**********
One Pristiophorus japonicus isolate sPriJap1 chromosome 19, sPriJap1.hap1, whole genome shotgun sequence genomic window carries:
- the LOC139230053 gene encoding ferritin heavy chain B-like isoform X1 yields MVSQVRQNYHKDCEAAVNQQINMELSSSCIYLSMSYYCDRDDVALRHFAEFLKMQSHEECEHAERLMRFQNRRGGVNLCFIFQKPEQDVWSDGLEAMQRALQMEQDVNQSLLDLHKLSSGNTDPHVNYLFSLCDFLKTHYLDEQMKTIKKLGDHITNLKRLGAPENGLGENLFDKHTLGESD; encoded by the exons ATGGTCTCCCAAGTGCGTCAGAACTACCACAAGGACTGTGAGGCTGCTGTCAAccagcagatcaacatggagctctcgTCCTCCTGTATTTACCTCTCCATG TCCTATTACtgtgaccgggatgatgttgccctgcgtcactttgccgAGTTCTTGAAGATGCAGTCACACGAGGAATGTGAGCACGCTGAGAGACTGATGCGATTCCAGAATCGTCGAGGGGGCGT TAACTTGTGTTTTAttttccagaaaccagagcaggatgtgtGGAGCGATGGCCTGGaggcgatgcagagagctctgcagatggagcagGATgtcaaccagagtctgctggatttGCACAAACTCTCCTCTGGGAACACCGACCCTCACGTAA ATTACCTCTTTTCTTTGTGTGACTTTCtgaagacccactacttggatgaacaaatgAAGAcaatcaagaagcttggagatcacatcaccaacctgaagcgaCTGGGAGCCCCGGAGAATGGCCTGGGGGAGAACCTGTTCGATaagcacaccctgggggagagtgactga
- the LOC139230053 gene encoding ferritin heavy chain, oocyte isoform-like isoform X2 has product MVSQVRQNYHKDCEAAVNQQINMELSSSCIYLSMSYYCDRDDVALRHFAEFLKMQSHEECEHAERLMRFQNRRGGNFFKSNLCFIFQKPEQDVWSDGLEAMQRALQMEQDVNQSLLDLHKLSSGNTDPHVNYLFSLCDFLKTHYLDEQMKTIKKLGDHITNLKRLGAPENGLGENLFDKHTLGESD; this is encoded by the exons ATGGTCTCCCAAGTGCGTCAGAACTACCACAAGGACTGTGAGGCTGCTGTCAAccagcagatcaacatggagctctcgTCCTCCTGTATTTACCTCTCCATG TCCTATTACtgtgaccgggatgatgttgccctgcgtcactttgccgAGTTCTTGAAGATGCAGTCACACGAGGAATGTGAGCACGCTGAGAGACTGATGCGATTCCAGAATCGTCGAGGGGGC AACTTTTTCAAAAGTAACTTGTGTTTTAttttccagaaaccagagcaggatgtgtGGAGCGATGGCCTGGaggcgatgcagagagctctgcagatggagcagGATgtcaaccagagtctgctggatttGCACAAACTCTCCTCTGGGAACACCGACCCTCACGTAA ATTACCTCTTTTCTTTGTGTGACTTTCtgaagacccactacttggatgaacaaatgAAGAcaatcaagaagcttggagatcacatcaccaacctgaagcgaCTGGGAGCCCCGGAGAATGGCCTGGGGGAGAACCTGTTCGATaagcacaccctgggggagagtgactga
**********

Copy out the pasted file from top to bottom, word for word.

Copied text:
One Pristiophorus japonicus isolate sPriJap1 chromosome 19, sPriJap1.hap1, whole genome shotgun sequence genomic window carries:
- the LOC139230053 gene encoding ferritin heavy chain B-like isoform X1 yields MVSQVRQNYHKDCEAAVNQQINMELSSSCIYLSMSYYCDRDDVALRHFAEFLKMQSHEECEHAERLMRFQNRRGGVNLCFIFQKPEQDVWSDGLEAMQRALQMEQDVNQSLLDLHKLSSGNTDPHVNYLFSLCDFLKTHYLDEQMKTIKKLGDHITNLKRLGAPENGLGENLFDKHTLGESD; encoded by the exons ATGGTCTCCCAAGTGCGTCAGAACTACCACAAGGACTGTGAGGCTGCTGTCAAccagcagatcaacatggagctctcgTCCTCCTGTATTTACCTCTCCATG TCCTATTACtgtgaccgggatgatgttgccctgcgtcactttgccgAGTTCTTGAAGATGCAGTCACACGAGGAATGTGAGCACGCTGAGAGACTGATGCGATTCCAGAATCGTCGAGGGGGCGT TAACTTGTGTTTTAttttccagaaaccagagcaggatgtgtGGAGCGATGGCCTGGaggcgatgcagagagctctgcagatggagcagGATgtcaaccagagtctgctggatttGCACAAACTCTCCTCTGGGAACACCGACCCTCACGTAA ATTACCTCTTTTCTTTGTGTGACTTTCtgaagacccactacttggatgaacaaatgAAGAcaatcaagaagcttggagatcacatcaccaacctgaagcgaCTGGGAGCCCCGGAGAATGGCCTGGGGGAGAACCTGTTCGATaagcacaccctgggggagagtgactga
- the LOC139230053 gene encoding ferritin heavy chain, oocyte isoform-like isoform X2 has product MVSQVRQNYHKDCEAAVNQQINMELSSSCIYLSMSYYCDRDDVALRHFAEFLKMQSHEECEHAERLMRFQNRRGGNFFKSNLCFIFQKPEQDVWSDGLEAMQRALQMEQDVNQSLLDLHKLSSGNTDPHVNYLFSLCDFLKTHYLDEQMKTIKKLGDHITNLKRLGAPENGLGENLFDKHTLGESD; this is encoded by the exons ATGGTCTCCCAAGTGCGTCAGAACTACCACAAGGACTGTGAGGCTGCTGTCAAccagcagatcaacatggagctctcgTCCTCCTGTATTTACCTCTCCATG TCCTATTACtgtgaccgggatgatgttgccctgcgtcactttgccgAGTTCTTGAAGATGCAGTCACACGAGGAATGTGAGCACGCTGAGAGACTGATGCGATTCCAGAATCGTCGAGGGGGC AACTTTTTCAAAAGTAACTTGTGTTTTAttttccagaaaccagagcaggatgtgtGGAGCGATGGCCTGGaggcgatgcagagagctctgcagatggagcagGATgtcaaccagagtctgctggatttGCACAAACTCTCCTCTGGGAACACCGACCCTCACGTAA ATTACCTCTTTTCTTTGTGTGACTTTCtgaagacccactacttggatgaacaaatgAAGAcaatcaagaagcttggagatcacatcaccaacctgaagcgaCTGGGAGCCCCGGAGAATGGCCTGGGGGAGAACCTGTTCGATaagcacaccctgggggagagtgactga